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Extended report
Rituximab for refractory granulomatosis with polyangiitis (Wegener's granulomatosis): comparison of efficacy in granulomatous versus vasculitic manifestations
  1. Julia U Holle1,
  2. Christin Dubrau1,
  3. Karen Herlyn1,
  4. Martin Heller2,
  5. Petra Ambrosch3,
  6. Bernhard Noelle4,
  7. Eva Reinhold-Keller1,
  8. Wolfgang L Gross1
  1. 1Department of Rheumatology and Clinical Immunology, Vasculitis Center, University Hospital Schleswig-Holstein, Campus Lübeck and Klinikum Bad Bramstedt, Bad Bramstedt, Germany
  2. 2Department of Diagnostic Radiology, University of Kiel, Kiel, Germany
  3. 3Department of Otorhinolaryngology, University of Kiel, Kiel, Germany
  4. 4Department of Ophthalmology, University of Kiel, Kiel, Germany
  1. Correspondence to Dr Julia U Holle, Department of Rheumatology and Clinical Immunology, Vasculitis Center, University Hospital Schleswig-Holstein/Klinikum Bad Bramstedt, Oskar-Alexander-Strasse 26, 24576 Bad Bramstedt, Germany; hollejulia{at}


Objective First, to investigate the overall efficacy and safety of rituximab (RTX) in refractory granulomatosis with polyangiitis (GPA) in a tertiary referral centre. Second, to compare the efficacy of RTX in granulomatous and vasculitic manifestations in GPA.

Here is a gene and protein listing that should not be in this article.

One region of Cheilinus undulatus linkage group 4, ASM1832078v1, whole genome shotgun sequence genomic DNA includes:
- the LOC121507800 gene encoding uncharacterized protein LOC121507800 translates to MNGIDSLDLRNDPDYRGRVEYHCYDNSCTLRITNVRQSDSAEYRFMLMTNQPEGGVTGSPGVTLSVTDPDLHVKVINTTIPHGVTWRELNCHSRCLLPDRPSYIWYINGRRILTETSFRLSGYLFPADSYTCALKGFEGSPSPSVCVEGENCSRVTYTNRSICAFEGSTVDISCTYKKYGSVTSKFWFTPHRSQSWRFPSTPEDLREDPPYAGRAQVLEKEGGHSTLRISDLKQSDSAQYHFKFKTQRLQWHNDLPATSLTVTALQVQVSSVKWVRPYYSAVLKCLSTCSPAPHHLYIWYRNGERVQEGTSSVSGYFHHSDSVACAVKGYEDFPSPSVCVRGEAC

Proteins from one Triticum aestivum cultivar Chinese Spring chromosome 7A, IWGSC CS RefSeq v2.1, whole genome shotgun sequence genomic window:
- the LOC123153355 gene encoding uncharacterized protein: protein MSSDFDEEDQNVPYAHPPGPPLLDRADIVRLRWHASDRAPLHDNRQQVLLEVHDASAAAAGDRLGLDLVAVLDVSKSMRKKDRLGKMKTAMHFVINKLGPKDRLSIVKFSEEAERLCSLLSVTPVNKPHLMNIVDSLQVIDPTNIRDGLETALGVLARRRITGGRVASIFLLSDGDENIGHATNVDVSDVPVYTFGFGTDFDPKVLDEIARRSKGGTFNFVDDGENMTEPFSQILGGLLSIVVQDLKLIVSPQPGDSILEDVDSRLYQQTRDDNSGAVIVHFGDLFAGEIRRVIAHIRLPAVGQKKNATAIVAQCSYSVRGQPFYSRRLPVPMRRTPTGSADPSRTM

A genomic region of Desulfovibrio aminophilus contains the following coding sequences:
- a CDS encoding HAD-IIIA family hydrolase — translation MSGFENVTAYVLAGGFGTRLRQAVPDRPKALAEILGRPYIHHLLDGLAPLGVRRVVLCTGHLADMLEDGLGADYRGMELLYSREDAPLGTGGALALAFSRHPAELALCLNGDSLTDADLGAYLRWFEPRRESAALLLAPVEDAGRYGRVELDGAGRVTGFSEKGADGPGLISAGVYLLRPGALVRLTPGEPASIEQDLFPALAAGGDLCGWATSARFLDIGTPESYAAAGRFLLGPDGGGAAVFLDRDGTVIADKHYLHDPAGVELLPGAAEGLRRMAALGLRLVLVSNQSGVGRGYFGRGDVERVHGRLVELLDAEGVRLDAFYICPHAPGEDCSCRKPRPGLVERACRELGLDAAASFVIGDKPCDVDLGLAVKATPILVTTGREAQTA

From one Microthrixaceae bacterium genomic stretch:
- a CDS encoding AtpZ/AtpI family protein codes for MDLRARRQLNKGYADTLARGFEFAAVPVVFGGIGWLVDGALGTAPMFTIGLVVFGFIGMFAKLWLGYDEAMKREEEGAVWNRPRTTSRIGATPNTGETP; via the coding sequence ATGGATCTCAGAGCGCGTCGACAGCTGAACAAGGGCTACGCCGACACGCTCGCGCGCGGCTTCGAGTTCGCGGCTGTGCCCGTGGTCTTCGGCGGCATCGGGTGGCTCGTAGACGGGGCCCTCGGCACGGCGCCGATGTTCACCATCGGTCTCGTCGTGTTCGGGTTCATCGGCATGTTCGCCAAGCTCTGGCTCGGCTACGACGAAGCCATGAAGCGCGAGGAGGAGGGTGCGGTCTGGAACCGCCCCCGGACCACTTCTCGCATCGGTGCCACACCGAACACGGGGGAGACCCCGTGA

Patients and methods This study comprised a retrospective, standardised data collection from all patients who received RTX for refractory Wegener's granulomatosis from 2002 to 2010. Patients were assessed by a standardised interdisciplinary diagnostic procedure (including ear, nose and throat and ophthalmology assessment, MRI, immunodiagnostics, B-cell levels and Birmingham Vasculitis Activity Score) and were treated by standardised therapeutic regimens according to available evidence.

Results 59 patients received 75 cycles of RTX. 9.3% achieved complete remission. A response was documented in 61.3% (improvement in 52%, unchanged disease activity in 9.3%), 26.7% had refractory disease. Birmingham Vasculitis Activity Score, disease extent index, erythrocyte sedimentation rate, C-reactive protein and prednisolone demand decreased significantly. All patients achieved B-cell depletion. Granulomatous manifestations such as orbital granuloma and pachymeningitis were more frequently refractory to RTX than vasculitis or other granulomatous manifestations. Thus, for example, complete remission/improvement was found in 89.2% of patients with renal disease and in only 44.4% of those with orbital masses (p=0.003). The relapse rate was 44.4% after a median period of 13.5 months. Adverse events occurred in 29%, pneumonia in 15% and death in 3%.

Conclusion The overall response rate of refractory GPA to RTX was high (61.3% complete remission or improvement). Response rates of vasculitic manifestations were excellent; failure of response/progress was mostly due to granulomatous manifestations, especially orbital masses. Relapse rates were high (40%) despite maintenance treatment.

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  • Competing interests None.

  • Ethics approval Ethics approval was obtained from University of Luebeck.

  • Provenance and peer review Not commissioned; externally peer reviewed.

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